Why a great econ­omy doesn’t feel so great

The Fresno Bee - - Opinion - BY NOAH SMITH

John Wil­liams, pres­i­dent of the Fed­eral Re­serve Bank of New York, de­scribes the econ­omy “strong.” CNN says it’s “soar­ing.” Vice calls it “great,” and the Wash­ing­ton Post la­bels it “good.” I my­self have re­ferred to it as a “boom.”

But oth­ers won­der how this strong, great econ­omy can be soar­ing when wages aren’t ris­ing very quickly.

Mean­while, my Bloomberg Opin­ion col­league Stephen Gan­del notes that most Amer­i­cans’ wealth hasn’t gone up dur­ing this boom. Most mid­dle-class Amer­i­cans keep their wealth in their houses, while the rich tend to put more in the stock mar­ket. But stocks have seen the bulk of the gains since Pres­i­dent Donald Trump took of­fice.

Even real es­tate isn’t do­ing so well for or­di­nary Amer­i­cans th­ese days, since the fore­clo­sures of the hous­ing bust and tighter lend­ing stan­dards have shifted hous­ing wealth from the mid­dle class to the rich.

And that’s just what’s hap­pen­ing re­cently. Over the longer term, Amer­i­cans have been suf­fer­ing from steadily fall­ing mo­bil­ity. Only about half of 30-yearolds now make more money than their par­ents did at a sim­i­lar age.

How can things be boom­ing when aver­age Amer­i­cans are tread­ing wa­ter? The an­swer has to do with the way econ­o­mists think about the econ­omy. In both their for­mal mod­els and their men­tal ones, eco­nomic per­for­mance is di­vided into two very dif­fer­ent com­po­nents – macro and mi­cro. That di­vide has seeped into pop­u­lar lan­guage and pun­ditry, oc­ca­sion­ally caus­ing un­nec­es­sary con­fu­sion.

In sim­ple terms, the ba­sic story econ­o­mists tell goes some­thing like this: Over the long run, eco­nomic pros­per­ity is de­ter­mined by the march of tech­nol­ogy and the quality of hu­man in­sti­tu­tions. Th­ese com­bine to drive the growth in pro­duc­tiv­ity, which mea­sures how much out­put the econ­omy can cre­ate for a given set of in­puts. They also de­ter­mine how what the econ­omy pro­duces gets dis­trib­uted – tech­nol­ogy can re­ward some skills and de­value oth­ers, while the govern­ment can re­dis­tribute wealth and priv­i­lege cer­tain oc­cu­pa­tions over oth­ers.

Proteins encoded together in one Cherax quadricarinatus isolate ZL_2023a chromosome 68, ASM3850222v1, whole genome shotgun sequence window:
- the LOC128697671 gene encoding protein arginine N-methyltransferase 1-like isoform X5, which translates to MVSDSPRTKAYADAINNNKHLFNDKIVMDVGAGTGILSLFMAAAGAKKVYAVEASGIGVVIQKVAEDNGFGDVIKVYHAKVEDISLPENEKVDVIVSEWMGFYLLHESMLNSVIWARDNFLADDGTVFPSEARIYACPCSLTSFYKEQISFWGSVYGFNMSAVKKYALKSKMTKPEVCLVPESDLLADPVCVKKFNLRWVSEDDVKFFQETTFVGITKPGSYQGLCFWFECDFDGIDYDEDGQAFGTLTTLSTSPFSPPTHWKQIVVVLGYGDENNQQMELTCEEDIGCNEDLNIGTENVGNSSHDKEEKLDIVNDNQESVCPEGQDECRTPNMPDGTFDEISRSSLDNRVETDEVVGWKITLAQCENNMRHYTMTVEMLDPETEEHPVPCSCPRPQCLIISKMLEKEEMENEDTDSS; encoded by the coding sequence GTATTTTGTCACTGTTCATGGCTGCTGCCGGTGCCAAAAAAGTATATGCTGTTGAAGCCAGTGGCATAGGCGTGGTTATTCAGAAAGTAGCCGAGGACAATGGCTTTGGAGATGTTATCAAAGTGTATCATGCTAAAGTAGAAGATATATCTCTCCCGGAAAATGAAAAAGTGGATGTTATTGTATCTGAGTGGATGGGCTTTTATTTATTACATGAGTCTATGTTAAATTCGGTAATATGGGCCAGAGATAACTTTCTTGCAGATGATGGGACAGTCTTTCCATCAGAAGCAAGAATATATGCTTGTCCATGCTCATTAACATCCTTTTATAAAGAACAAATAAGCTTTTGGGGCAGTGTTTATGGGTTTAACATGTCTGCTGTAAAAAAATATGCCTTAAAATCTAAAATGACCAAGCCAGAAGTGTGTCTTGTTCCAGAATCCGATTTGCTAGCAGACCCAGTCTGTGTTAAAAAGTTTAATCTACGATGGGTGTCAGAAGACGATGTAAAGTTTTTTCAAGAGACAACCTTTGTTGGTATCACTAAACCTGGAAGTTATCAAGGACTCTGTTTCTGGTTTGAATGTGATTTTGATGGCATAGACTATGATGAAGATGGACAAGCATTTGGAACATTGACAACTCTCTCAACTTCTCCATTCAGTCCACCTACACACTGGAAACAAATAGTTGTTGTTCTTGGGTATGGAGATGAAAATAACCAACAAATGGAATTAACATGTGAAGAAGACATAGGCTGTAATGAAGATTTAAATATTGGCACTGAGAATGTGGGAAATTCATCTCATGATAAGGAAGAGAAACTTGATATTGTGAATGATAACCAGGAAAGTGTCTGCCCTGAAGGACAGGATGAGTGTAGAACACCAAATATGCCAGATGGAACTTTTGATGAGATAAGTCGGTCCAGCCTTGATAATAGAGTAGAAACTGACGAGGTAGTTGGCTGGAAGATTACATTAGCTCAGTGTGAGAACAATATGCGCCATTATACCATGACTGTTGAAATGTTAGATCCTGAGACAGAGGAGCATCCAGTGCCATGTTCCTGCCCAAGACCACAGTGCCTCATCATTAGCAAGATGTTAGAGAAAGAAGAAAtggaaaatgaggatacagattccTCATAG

Var­i­ous sub­fields of economics deal with the gritty de­tails of things that are thought to af­fect pro­duc­tiv­ity – taxes, pub­lic goods, eco­nomic de­vel­op­ment, ed­u­ca­tion, health, re­search and de­vel­op­ment, fi­nan­cial mar­kets, etc. In­creas­ingly, th­ese fields – which com­prise a ma­jor­ity of what econ­o­mists study – are grouped to­gether un­der the name of micro­eco­nomics.

In the short term, econ­o­mists be­lieve, the busi­ness cy­cle can cause fluc­tu­a­tions around the longterm trend. When a fi­nan­cial cri­sis, tight mon­e­tary pol­icy or some other shock causes ag­gre­gate de­mand for goods and ser­vices to fall, busi­nesses stop in­vest­ing and lay off work­ers. The en­su­ing re­ces­sion causes a mis­match – of­fices and fac­to­ries sit empty, while work­ers who could fill those of­fices and fac­to­ries stay at home play­ing video games. The down­turn doesn’t last for­ever, but in the most se­vere sit­u­a­tions it can per­sist for as long as a decade. The branch of economics which deals with this sort of tem­po­rary phe­nom­e­non is called macro­eco­nomics.

Since the Great De­pres­sion, econ­o­mists have got­ten used to re­fer­ring to macroe­co­nomic con­di­tions as “the econ­omy.” Re­ces­sions and booms dom­i­nate the pub­lic dis­cus­sion. When a large share of work­force is em­ployed, peo­ple say “the econ­omy” is good, even if pro­duc­tiv­ity is slow, mo­bil­ity is stag­nant and in­equal­ity is in­creas­ing.

Econ­o­mists and com­men­ta­tors are call­ing the econ­omy “great” be­cause that’s what they’re used to do­ing. They just mean that most peo­ple have jobs. This stan­dard ter­mi­nol­ogy ig­nores the ques­tion of how much those jobs pay, or which classes of so­ci­ety reap the gains.

Smith is a Bloomberg Opin­ion colum­nist. He was an as­sis­tant pro­fes­sor of fi­nance at Stony Brook Univer­sity, and he blogs at Noah­pin­ion.

Newspapers in English

Newspapers from USA

© PressReader. All rights reserved.